There is also a strong personal assistance component. Docker offers training programs for customers, including free self-paced (online) classes and paid instructor-led classes. Moreover, the firm provides professional services consisting of on-site workshops and access to a Technical Account Manager.
Docker’s business model entails maintaining a robust platform for its enterprise customers.
Docker maintains the Docker Partner Ecosystem, which includes the following partner types:
Consulting Partners – Advise customers on how to design, build, and deploy the Docker platform
Training Partners – Provide classes teaching customers how to use Docker
Service Providers – Provide managed and cloud services so that customers can host the Docker platform and their applications
System Integrators – Provide application development, maintenance, and management services
Ecosystem Technology Partners (ETP) – Integrate, embed, and/or develop products that complement the platform and utilize the Docker API
Partners receive a number of benefits, including discounts on training and certification programs (as much as 20% off), early access to product information, participation in joint marketing opportunities, and access to the Partner Portal, through which they can receive sales and technical materials. The company’s specific partners include Amazon Web Services, Datadog, Infoblox, and Blockbridge.
Docker’s main resource is its proprietary software platform, which is used for over 50,000 projects. It depends on human resources in the form of engineering staff to maintain and update the platform, training and consulting staff to provide educational and advisory services respectively, and customer service staff to provide support. Lastly, as a relatively new startup it has relied heavily on funding from outside parties, raising $180 million from 10 investors as of November 2015.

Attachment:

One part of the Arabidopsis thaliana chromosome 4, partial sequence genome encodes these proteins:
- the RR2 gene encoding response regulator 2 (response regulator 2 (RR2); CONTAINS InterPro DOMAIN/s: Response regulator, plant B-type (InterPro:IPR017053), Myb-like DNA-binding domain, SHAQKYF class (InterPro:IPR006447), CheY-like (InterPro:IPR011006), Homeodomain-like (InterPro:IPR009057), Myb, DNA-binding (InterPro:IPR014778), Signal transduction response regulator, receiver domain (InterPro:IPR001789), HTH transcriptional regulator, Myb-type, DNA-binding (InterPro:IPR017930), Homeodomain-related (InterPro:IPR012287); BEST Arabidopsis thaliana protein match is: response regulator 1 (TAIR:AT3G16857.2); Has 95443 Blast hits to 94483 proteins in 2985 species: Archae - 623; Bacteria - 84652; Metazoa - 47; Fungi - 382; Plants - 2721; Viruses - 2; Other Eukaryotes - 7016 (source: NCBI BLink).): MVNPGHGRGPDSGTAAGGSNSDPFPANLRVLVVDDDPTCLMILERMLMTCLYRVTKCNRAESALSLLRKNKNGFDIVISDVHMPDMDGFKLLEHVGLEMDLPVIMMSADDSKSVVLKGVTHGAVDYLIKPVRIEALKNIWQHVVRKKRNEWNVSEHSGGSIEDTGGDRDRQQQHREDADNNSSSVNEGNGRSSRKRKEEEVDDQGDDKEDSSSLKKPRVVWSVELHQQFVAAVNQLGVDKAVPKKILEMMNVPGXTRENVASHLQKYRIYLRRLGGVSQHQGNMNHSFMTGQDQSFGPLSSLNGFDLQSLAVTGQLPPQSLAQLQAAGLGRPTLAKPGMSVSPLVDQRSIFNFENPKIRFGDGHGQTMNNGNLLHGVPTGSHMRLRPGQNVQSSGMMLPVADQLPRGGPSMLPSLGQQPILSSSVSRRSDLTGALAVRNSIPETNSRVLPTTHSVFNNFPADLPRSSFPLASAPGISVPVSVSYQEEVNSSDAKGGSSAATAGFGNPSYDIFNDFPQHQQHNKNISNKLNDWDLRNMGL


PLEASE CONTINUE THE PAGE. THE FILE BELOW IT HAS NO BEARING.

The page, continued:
Docker has a cost-driven structure, aiming to minimize expenses through significant automation and low-price value propositions. Its biggest cost driver is likely sales/marketing, a fixed expense. Other major drivers are in the areas of customer support/operations and administration.
Docker has two revenue streams:
Subscription Plans – The company offers two plans:
- Datacenter – Gives customers access to a production-ready Containers-as-a-Service (CaaS) platform hosted behind the firewall. The “Business Day“ option includes customer service from Monday to Friday between 9:00 a.m. and 6:00 p.m., while the “Business Critical“ option offers 24/7 support. The sales team must be contacted for price quotes.
- Cloud – Offers Docker Cloud, a managed and hosted Containers as a Service (CaaS) platform for small application teams. It costs $15 per node per month and comes with one free node and one free repository. There is an additional monthly fee that varies depending on the number of repositories the customer requests.
Training Services – Docker charges for customer access to instructor-led training and educational workshops.
info: Ben earned a B.A. in Public Policy from Princeton University and an MBA from Harvard Business School. He previously served as the President and CEO of Gluster, the President and CEO of Plaxo, and the SVP and Chief Marketing Officer of VeriSign, where he spent eight years.
info: Solomon earned Bachelor’s and Master‘s degrees in Information Technology at the European Institute of Technology. He is the Founder and CEO of dotCloud and previously held engineering roles at CEIS and SmartJob.
info: Mike earned a B.S. in Accounting and Economics from New York University and an MBA from the University of Chicago. He previously served as CFO and SVP of Strategic Investments at Twitter, SVP of Finance at Zynga, and SVP of Finance at Yahoo.
info: Scott earned a BSEE, MSEE, MSMSE, and MBA at Stanford University. He previously served as SVP of Product Management at Docker and VP of Marketing at Puppet Labs, and held leadership roles at Cisco, Loudcloud, Netscape, and Sun Microsystems.